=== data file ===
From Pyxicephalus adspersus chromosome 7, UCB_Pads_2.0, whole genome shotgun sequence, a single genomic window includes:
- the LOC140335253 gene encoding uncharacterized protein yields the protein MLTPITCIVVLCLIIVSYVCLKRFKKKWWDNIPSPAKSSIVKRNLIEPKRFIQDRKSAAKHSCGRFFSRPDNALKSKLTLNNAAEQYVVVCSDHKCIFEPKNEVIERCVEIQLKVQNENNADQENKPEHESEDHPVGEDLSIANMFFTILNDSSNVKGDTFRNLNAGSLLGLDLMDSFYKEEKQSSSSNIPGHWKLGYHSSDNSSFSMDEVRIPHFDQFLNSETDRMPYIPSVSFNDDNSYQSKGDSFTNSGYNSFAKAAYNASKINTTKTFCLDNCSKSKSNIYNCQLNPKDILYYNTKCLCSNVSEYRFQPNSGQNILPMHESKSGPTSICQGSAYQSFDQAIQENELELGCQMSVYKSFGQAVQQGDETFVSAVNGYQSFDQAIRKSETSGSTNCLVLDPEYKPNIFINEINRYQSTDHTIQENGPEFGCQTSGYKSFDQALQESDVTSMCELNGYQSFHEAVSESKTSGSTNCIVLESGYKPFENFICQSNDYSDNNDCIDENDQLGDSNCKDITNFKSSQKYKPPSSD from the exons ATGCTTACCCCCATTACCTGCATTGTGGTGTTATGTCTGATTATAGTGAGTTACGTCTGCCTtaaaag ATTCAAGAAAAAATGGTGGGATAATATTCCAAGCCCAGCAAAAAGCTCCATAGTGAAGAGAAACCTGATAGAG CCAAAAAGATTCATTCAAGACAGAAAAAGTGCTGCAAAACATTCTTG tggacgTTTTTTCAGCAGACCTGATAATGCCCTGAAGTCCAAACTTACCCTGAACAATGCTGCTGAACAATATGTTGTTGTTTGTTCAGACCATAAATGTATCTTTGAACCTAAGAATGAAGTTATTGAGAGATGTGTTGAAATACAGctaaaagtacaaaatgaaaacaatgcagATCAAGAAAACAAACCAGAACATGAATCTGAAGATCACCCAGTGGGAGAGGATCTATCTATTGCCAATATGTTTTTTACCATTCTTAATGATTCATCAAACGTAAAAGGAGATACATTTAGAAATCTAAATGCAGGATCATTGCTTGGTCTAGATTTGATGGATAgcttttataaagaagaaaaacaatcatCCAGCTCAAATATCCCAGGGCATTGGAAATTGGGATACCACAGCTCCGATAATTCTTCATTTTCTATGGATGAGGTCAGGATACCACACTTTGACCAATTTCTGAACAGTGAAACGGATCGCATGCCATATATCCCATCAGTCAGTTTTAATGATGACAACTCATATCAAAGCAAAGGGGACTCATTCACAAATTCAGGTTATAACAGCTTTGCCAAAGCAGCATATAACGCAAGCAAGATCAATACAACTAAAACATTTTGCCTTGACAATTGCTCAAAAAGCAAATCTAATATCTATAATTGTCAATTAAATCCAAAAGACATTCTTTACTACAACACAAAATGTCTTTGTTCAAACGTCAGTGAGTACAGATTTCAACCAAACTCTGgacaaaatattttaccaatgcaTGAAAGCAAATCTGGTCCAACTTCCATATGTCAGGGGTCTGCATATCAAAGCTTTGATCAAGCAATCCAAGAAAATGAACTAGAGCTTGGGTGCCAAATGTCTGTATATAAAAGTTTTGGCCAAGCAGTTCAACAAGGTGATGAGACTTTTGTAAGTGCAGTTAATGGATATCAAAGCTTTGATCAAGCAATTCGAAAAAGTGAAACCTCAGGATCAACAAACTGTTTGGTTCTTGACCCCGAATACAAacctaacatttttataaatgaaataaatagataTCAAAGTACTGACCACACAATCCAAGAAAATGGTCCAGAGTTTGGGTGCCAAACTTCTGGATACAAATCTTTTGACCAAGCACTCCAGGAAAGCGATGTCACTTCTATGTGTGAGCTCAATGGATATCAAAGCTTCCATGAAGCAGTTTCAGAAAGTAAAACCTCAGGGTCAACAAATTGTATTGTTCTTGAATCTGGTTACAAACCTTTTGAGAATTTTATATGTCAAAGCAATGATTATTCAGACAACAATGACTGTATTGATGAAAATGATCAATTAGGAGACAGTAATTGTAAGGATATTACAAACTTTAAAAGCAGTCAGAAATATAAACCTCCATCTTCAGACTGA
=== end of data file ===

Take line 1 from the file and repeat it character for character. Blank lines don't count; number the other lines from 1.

From Pyxicephalus adspersus chromosome 7, UCB_Pads_2.0, whole genome shotgun sequence, a single genomic window includes: